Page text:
Earlier in this article, I stated that I completely missed the voting period for the whole Beatmaker contest. Clearly, some did not. It turns out that there is a Seiko forum in Italy called “Gruppo 1881”. The club claims that it actually submitted the design which would go on to become the SRPH19K and then galvanized its membership to vote repeatedly for the model. Seiko refrains from attributing the design to a single submission and plenty of others have stepped up to say that they also turned in a similar design. So, that’s a point of contention, but what seems certain is that this club wore out some mice or trackpads to put the SRPH19K on the podium. In this contest, one could vote endlessly and the millions of votes from the Gruppo prove that.
In terms of sealing a victory for the SRPH19K, I think it’s fair to congratulate the Gruppo 1881. Ok, clicking away wouldn’t be my form of recreation, but I guess most of Europe was mired in a lockdown during this winter period. So, credit is given where credit is due. The aftermath is the part that is slightly off-putting. Now that people are receiving these watches, owners are excited about them, and they’re posting pictures online. Plus, other sites have written articles about the watch and contest (especially when the results were announced in July). The reception is positive, but then something almost always happens (watch our comments section).
An overwhelming percentage of folks posting these watches call out one historic watch and one watch only as the inspiration for this piece: the Seiko 6139 “Pogue” (or any of the 6139 models with a yellow dial). That’s a truly famous watch with a yellow dial (albeit brighter) and a blue/red bezel. The connection makes sense, but this is where it all starts to get a little “icky.” No matter where an SRPH19K hits the internet with a Pogue reference, the “Gruppo” magically appears and corrects your error. You see, they’re policing the internet because they feel that this is their watch, their design, and they get to dictate the inspirational details. Disagree at your peril, person (or site) with so little Seiko knowledge!
The Gruppo repeatedly tells people that this watch was inspired by the 6309-836B, an early ’80s Seiko 5 Sports model that is unknown to all but the most studied Seiko nerds (and even then…). They also mention a relatively obscure Pulsar(!!!) and a 7A28-7030 as sources of inspiration. So be it. Hearing about these oddball pieces was sort of fun the first time around (it would have been more fun if the messages were delivered in a less condescending tone), but now it’s old. Seiko doesn’t stand behind any of this, so why should anyone else? Then, there’s the bigger issue: NO ONE CARES! With so much pedantry, this group of tifosi seems bound and determined to take a fun story and transform it into something uninclusive.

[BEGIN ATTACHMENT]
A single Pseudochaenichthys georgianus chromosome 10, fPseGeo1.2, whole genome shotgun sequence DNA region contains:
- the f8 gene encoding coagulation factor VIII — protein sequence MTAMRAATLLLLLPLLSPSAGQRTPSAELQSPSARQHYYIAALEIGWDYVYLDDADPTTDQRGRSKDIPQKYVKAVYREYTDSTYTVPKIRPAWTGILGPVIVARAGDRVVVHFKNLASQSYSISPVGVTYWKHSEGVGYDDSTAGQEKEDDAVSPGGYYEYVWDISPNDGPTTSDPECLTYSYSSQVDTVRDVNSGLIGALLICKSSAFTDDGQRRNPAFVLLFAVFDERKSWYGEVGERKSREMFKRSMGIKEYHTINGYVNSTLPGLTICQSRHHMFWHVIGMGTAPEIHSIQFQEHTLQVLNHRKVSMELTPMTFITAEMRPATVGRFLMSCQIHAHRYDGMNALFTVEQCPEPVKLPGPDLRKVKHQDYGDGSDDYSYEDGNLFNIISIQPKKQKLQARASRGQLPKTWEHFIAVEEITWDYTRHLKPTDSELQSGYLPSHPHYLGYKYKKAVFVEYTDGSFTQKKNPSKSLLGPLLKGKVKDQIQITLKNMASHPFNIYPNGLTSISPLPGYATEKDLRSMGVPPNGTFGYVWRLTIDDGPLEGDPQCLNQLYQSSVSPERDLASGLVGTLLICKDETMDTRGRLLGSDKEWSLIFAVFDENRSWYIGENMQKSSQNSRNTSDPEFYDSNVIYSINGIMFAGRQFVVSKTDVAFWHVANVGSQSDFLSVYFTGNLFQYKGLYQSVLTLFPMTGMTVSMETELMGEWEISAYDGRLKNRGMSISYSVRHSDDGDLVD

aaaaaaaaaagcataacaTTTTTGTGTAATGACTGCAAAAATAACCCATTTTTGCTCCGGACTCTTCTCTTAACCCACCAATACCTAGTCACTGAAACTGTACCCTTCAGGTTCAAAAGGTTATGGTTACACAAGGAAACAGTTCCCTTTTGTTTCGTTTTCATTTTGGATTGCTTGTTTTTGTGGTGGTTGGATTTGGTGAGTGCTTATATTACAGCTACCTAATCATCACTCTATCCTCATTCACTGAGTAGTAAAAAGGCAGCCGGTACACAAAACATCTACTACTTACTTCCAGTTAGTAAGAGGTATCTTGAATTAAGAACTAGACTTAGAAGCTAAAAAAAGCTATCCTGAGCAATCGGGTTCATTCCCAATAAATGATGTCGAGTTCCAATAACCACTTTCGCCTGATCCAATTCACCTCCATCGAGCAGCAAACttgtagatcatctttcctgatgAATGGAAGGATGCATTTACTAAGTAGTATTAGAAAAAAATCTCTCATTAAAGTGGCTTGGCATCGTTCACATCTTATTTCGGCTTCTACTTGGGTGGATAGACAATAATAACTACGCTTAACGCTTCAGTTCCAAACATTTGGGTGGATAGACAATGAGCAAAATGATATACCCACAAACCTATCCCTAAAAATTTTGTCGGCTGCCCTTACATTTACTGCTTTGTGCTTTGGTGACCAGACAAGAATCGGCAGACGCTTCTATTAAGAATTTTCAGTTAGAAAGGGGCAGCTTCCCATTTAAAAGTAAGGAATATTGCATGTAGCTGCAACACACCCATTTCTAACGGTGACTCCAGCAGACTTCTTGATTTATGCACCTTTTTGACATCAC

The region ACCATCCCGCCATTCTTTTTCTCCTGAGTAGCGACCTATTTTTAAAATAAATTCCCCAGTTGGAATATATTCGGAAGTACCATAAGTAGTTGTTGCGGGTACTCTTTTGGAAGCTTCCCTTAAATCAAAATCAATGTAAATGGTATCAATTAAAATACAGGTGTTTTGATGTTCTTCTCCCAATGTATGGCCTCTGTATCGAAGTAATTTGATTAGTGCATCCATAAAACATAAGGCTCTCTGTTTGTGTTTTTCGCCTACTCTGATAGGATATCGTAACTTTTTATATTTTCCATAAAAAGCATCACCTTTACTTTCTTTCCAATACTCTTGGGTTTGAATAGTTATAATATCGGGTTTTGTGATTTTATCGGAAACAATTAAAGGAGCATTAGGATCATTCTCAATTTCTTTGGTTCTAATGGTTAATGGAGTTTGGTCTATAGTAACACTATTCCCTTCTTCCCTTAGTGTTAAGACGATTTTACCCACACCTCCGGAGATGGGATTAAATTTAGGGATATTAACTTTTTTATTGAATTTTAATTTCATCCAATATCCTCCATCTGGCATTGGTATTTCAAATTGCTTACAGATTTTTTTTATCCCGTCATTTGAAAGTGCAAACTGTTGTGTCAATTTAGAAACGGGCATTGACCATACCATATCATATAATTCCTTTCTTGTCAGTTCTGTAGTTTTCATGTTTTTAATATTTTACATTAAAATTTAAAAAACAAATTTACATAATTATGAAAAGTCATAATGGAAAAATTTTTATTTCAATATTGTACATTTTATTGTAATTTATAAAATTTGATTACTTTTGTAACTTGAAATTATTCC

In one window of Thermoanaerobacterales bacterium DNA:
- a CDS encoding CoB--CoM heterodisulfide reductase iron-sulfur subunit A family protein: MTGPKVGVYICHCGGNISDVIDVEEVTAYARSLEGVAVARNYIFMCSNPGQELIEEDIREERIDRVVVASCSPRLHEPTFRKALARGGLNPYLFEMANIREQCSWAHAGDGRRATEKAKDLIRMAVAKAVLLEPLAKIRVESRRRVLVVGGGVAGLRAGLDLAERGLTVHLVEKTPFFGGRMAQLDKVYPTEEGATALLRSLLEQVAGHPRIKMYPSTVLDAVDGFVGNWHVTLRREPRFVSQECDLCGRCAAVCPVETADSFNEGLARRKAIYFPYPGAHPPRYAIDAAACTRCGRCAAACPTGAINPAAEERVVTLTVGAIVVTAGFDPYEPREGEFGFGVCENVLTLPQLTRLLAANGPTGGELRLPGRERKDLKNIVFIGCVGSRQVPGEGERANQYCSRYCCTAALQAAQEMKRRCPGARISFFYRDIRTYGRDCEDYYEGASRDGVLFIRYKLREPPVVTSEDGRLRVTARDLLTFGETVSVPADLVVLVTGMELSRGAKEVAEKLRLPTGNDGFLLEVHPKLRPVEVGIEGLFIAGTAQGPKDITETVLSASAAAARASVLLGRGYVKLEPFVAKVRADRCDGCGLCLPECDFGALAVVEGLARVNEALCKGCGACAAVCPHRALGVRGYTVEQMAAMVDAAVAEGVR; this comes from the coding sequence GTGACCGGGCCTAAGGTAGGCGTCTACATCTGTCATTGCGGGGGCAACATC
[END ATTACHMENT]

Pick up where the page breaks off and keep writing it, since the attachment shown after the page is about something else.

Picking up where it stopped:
The future of the SRPH19K
The SRPH19K is a cool and fun watch. Will it go down in history as an all-important limited edition from the mighty house of Seiko with massive collector potential? I doubt it. These days, Seiko makes a lot of limited edition models and attention spans are short. People move on to the next hot thing. That’s kind of sad, but it seems to be working for most right now.
As far as pure collectibility, the other detractor arises when I line this watch up next to my 7002 or SKX011. The Seiko 5 Sports watch is nicely made, but it still grates on me that this piece is a bit of a pretender. The lack of a screw-down crown just annoys me. Do I need it? No. Do I wish it had that small bit of technical credibility? You betcha…
When the Seiko 5 SRPH19K began shipping, they were listed on various secondary sites for nearly three times the retail price. Things have cooled down a bit to roughly 2x and we’ll see where they ultimately land. I don’t think I would go much higher than retail, but that’s because the underlying watch isn’t as capable versus, say, a proper Prospex. Looks-wise, though, this is one of the cooler limited edition Seiko 5 Sports models (it’s the only one I own) for me because of the retro colorway. Regarding my little soapbox discussion about the forum that pushed this to victory, let’s hope they’re not too mad. With any luck, next year’s Beatmaker contest will turn into some sort of forum war where all kinds of folks obsessively vote and accelerate their carpal tunnel syndrome.